France was incredibly protective of its fashion economy and ensured the longevity of its crafts by creating skilled labor positions that have transcended time, and still exist to this day. Colbert even created the first iterations of seasonal fashion in an attempt to encourage innovation, production, and demand for new styles.

While the world changed after the Revolution, France continues to be the beacon for luxury fashion, and Paris Fashion Week continues to be the most important week on the fashion calendar.

Why can’t the United States prioritize its luxury brands?

While looking for fashion and wartime juxtapositions between the United States and France, the moment that stands out the most is when in World War II, American women suffered a shortage of nylons when the Office of Product Management seized the United States’ supply of silk for parachutes and other war essentials after cutting off the supply from Japan in 1941.

Aside from silk and nylon, from a governmental approach, the United States has never prioritized American fashion brands as a ways to a means when its come to creating vital revenue production. Most can turn to tax breaks for companies to open in the United States, or to relocate to cities, but in terms of governmental investments, the most the fashion industry can count on are grants or low interest loans, which are the same considerations for any industry.

While it’s difficult to see how a politician or administration could run or thrive off of policy intended to bolster American luxury brands, perhaps if influencers or celebrities stopped positioning foreign brands such as Saint Laurent or Cèline as being far superior to the American brands we still have left, like Ralph Lauren, Tory Burch, and Tommy Hilfiger, then maybe the government would take fashion more seriously as a means to change how the world respects American industry and investments.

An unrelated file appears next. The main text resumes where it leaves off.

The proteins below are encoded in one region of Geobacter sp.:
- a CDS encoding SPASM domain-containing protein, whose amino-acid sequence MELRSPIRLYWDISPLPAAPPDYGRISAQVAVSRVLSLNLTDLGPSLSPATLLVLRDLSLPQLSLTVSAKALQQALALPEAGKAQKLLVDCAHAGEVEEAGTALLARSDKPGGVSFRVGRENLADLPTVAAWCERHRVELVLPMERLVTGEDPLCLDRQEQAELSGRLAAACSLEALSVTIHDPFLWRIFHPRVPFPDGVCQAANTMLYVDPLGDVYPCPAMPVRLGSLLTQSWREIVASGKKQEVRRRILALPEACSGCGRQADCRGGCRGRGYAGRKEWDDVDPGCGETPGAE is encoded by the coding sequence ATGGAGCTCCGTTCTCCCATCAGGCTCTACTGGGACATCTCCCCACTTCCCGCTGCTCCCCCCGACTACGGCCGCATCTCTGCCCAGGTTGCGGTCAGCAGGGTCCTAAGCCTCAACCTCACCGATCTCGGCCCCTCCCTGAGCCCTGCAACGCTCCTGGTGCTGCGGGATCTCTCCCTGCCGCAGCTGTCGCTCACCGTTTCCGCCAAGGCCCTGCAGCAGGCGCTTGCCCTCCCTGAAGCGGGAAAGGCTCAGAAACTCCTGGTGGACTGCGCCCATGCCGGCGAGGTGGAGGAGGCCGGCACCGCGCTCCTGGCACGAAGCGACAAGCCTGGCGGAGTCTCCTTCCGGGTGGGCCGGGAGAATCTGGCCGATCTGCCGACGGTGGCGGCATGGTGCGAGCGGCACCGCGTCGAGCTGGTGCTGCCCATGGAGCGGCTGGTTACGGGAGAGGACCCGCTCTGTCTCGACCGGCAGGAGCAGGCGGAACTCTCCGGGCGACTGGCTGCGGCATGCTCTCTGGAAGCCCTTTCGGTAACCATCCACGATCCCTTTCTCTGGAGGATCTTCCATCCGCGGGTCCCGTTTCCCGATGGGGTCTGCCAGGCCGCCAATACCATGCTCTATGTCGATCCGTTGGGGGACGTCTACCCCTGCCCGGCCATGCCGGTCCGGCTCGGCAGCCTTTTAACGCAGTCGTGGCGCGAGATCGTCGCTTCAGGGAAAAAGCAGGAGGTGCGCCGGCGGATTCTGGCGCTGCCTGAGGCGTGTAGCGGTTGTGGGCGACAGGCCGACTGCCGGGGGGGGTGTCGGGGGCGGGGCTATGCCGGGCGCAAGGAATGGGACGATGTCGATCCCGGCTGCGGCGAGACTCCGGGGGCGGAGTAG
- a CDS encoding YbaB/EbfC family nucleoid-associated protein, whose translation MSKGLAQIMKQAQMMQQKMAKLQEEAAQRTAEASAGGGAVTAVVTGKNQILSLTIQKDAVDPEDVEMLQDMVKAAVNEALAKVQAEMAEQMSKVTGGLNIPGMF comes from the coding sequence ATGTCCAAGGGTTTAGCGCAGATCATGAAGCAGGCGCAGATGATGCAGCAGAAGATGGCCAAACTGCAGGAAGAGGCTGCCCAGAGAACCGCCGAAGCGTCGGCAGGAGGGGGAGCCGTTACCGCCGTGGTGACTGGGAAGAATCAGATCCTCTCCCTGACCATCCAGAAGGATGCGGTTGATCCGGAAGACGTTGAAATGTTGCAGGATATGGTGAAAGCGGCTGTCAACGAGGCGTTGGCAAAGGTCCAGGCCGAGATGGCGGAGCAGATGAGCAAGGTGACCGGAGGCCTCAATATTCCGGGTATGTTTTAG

We’re one of the few super power countries that places so much emphatic patriotism on a flag, and yet, when a company creates a bag or fashion with a “Made in America” label, we turn our backs. And for the American brands that have survived, few (if any) are manufactured in the United States.

While the French created seasonal fashion, the world has been as its mercy for financial survival, which has created a host of manufacturing issues that have been highlighted by the Coronavirus. Many American brands simply aren’t paying their invoices, which means that manufacturers in Bangladesh aren’t being paid. Perhaps if manufacturing was incentivized in the United States, brands would feel a higher level of responsibility to pay their bills, or even take it upon themselves to start a coalition taking back the demand for seasonal fashion, and set the tone for manufacturing and buying habits on an American schedule.

Do we need foreign brands for our fashion brands to survive? No. But we need major brands such as Ralph Lauren to get back to the innovation drawing boards and figure out how to increase the sustainability and viability of American brands while they still have a chance. It should be their absolute priority in the post-Coronavirus era.